However, African socialism was not Soviet-made. Rather than targeting indigenous Africans, Soviet radicalism, which was founded on European ideas, found solace among the Europeans, who resided in Africa. Thus, the South African Communist Party was formed under the British-born Willian Andrews, and principally appealed to disenchanted, underpaid miners. The native component originated elsewhere – in the metropoles of Paris and London where educated men from the colonies met and joined various organisations to exert pressure on local governments to oppose such endeavours as the Italian invasion of Ethiopia in 1935. Upon returning home, they started similar associations and pushed an internationalist agenda, which came increasingly at odds with the Stalinist pledge to build model socialism in a single country and were refused contacts with the most powerful men in Moscow.

Following the Second World Wars, colonialism became unprofitable and socialism all the more fashionable in public discourse. Between the 1950s and the 1970s, this climate birthed multiple socialist experiments in postcolonial Africa with an overwhelmingly abysmal set of outcomes. At the centre of endogenous African socialism was a new definition of capitalism. To thinkers like Nkrumah, the distinction between the bourgeoisie and the proletariat ran along racial lines. Over time, it culminated in ruinous economic policies that put Soviet collectivisation to shame: land dispossession from white farmers in Zimbabwe halved the nation’s agricultural output and persistent power struggles (between ZANU and ZAPU in Zimbabwe and CCP and the Ashanti tribal leaders in Ghana) fuelled pre-existing ethnic divisions and incentivised violence.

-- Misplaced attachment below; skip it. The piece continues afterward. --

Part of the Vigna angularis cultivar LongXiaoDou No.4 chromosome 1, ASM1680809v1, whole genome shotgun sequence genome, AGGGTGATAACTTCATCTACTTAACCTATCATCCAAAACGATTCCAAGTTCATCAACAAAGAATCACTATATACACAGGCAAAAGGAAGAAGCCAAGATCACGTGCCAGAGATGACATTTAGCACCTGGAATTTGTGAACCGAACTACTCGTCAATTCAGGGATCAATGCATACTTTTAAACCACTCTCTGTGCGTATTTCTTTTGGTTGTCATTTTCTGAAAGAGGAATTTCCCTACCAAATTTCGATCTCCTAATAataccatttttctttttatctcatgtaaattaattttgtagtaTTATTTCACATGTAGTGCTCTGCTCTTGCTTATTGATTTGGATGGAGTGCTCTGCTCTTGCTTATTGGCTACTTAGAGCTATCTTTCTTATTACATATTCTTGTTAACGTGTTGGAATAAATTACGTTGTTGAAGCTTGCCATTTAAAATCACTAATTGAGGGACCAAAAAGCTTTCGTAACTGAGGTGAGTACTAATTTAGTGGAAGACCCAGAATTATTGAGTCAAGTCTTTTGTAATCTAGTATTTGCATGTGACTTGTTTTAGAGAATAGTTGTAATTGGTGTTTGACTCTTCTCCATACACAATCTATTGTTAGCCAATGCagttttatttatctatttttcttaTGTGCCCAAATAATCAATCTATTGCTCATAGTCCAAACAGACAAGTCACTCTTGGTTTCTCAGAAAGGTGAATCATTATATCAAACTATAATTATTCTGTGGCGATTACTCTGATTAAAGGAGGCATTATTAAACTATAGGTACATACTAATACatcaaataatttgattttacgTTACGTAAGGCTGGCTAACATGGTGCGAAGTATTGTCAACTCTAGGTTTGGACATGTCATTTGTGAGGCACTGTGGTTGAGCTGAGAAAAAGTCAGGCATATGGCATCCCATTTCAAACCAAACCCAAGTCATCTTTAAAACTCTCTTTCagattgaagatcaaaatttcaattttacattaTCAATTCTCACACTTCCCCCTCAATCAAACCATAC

Since ideology was determined by ad-hoc necessities, Africa’s “hammer and sickle” bearers  swiftly began to channel their radicalism into the formation of militarised, rigid, and intolerant states, much more isolationist and less concerned with industrialisation than the Soviet Union in its formative years, when American know-how was purchased en masse to support Stalinist industrialisation. Many African regimes rejected cooperation with the West, but did not enjoy full acceptance in the Soviet bloc, which classified them as “countries of socialist orientation” and refused Comecon membership unless local power holders integrated fully. Therefore, many socialist regimes lacked the access to external markets necessary to stimulate economic growth and witnessed national wealth shrink or stagnate during the Cold War.

One example of the malice of African socialism is Guinea, whose founding president, Ahmed Sekou Touré, tried to maintain independence from both blocs and resultantly remained isolated from their markets. While welcoming the Soviet Lenin Peace Prize for promoting international peace in 1961 and accepting multi-million rouble investments into his country’s economy, his one-party state tried to distance itself from Moscow by constructing a religion-infused, agrarian socialist model.